By CLIFF DUNN
The Trump administration continues to try to weaken federal protections against housing discrimination; in fact, this was an especially busy summer for the forces of regression.
It’s now important to ask what would have been unthinkable questions two years ago: Is fair housing still the law of the land? And are federal housing officials under Donald Trump still going to enforce it? Rising housing costs and strict lending standards have made the situation more urgent.
Fortunately for those opposed to Trump & Co.’s efforts, officials from the state and local level as well as stakeholders advocating for both affordable housing and social justice are taking steps to protect these regulations.
In late August, 153 state and local organizations asked the administration to keep a federal rule that’s designed to protect minorities. Among the groups that signed a letter to the U.S. Department of Housing and Urban Development (HUD) calling for preservation of the Disparate Impact Standard were the NAACP and the Human Rights Campaign.
They were joined by the attorneys general of 17 states, who wrote to HUD Secretary Ben Carson: “In the five years since the Rule was finalized, the issues of segregation and discrimination in housing and lending have not abated.”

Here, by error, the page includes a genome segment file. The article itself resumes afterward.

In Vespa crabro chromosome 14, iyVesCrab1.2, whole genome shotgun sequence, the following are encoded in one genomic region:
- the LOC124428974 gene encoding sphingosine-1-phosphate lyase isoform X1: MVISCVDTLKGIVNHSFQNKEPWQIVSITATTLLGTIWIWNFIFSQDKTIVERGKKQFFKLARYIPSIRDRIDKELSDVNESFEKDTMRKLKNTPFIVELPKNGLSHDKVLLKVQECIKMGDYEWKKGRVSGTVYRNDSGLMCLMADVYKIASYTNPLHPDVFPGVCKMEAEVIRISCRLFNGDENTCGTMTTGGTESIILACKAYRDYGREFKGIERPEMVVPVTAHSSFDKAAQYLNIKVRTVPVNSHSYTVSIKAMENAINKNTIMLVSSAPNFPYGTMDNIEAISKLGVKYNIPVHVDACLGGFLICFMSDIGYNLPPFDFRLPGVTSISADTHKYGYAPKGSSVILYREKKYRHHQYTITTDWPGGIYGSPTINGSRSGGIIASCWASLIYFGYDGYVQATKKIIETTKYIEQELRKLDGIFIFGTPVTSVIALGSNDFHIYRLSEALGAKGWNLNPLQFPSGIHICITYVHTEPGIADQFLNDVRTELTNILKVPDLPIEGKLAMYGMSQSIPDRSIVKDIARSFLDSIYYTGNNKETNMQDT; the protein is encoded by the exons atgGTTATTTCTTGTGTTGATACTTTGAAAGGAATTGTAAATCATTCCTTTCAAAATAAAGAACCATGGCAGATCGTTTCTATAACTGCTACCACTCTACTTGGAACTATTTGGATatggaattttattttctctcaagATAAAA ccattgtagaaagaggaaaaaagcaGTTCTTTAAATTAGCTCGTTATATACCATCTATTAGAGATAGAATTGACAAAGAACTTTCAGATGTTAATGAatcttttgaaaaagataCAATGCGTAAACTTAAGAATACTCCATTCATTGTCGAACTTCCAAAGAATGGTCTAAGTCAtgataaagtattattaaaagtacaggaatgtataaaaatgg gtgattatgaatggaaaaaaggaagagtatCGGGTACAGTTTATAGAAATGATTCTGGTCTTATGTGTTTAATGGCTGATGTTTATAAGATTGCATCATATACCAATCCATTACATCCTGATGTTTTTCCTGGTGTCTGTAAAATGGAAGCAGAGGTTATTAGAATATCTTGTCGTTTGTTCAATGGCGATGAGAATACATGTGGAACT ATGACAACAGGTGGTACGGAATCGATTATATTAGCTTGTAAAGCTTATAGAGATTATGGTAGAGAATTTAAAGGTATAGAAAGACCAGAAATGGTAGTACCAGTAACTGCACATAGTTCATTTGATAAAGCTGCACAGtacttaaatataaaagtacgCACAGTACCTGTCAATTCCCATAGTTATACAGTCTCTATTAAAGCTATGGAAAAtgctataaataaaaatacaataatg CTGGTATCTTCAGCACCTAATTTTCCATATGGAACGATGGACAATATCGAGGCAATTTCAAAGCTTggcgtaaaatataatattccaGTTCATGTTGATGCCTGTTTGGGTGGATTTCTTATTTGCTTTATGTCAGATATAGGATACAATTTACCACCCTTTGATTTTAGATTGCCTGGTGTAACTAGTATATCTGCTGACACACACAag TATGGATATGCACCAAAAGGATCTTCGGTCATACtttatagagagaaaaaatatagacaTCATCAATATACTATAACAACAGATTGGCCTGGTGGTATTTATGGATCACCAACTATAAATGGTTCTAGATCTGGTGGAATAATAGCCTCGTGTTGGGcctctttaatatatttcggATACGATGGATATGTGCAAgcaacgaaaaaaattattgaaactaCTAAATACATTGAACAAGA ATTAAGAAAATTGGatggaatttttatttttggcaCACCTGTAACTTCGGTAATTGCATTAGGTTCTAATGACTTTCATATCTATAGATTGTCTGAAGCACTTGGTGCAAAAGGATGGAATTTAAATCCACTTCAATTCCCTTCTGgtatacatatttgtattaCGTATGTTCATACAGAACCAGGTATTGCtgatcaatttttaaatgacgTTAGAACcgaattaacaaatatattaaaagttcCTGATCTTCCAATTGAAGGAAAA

Unfortunately, advocates don’t have many options to force the feds to enforce fair housing. On August 17, a court dismissed a lawsuit that would require Carson and HUD to stick to the government’s policy on desegregation.
Of concern to advocates is the preservation of a legal doctrine that bans discrimination even when discrimination is not the explicit goal of the policies in question. In 2015, the U.S. Supreme Court ruled that housing practices that negatively affect minorities
disproportionately are prohibited, so that, for instance, a policy that requires low income housing vouchers be used in poor neighborhoods is just as discriminatory as a listing that says, “whites only.”
During the Obama Administration, HUD formalized its policy on Disparate Impact (or “discriminatory effects”). But this past June, Trump’s HUD changed course, announcing that it was considering a change to the Disparate Impact rule.
The other rule under fire is HUD’s Affirmatively Furthering Fair Housing (AFFH) rule, which Obama rolled out in 2015. The AFFH rule is an effort to codify an obligation set forth by the Fair Housing Act, which requires jurisdictions that accept HUD funds to “affirmatively further” desegregation.
But AFFH is another rule that could be undone by the Trump Administration. In January, HUD tried to delay its implementation. In May, HUD abandoned one of the requirements for jurisdictions to abide by AFFH. That prompted a lawsuit—the case that was dismissed on August 17 when the U.S. District Court found that the plaintiffs lacked standing.
A week later, HUD issued advanced notice of proposed rulemaking, this time for AFFH. HUD could reverse Obama’s fair-housing legacy by shredding the rules that delineate out how HUD enforces fair housing.
Existing federal law requires both the federal government and local officials to do better. But the Trump administration looks to be backtracking on both the rules that preserve anti-discrimination, and they way in which those rules can be interpreted by officials. That’s both bad faith and bad policy.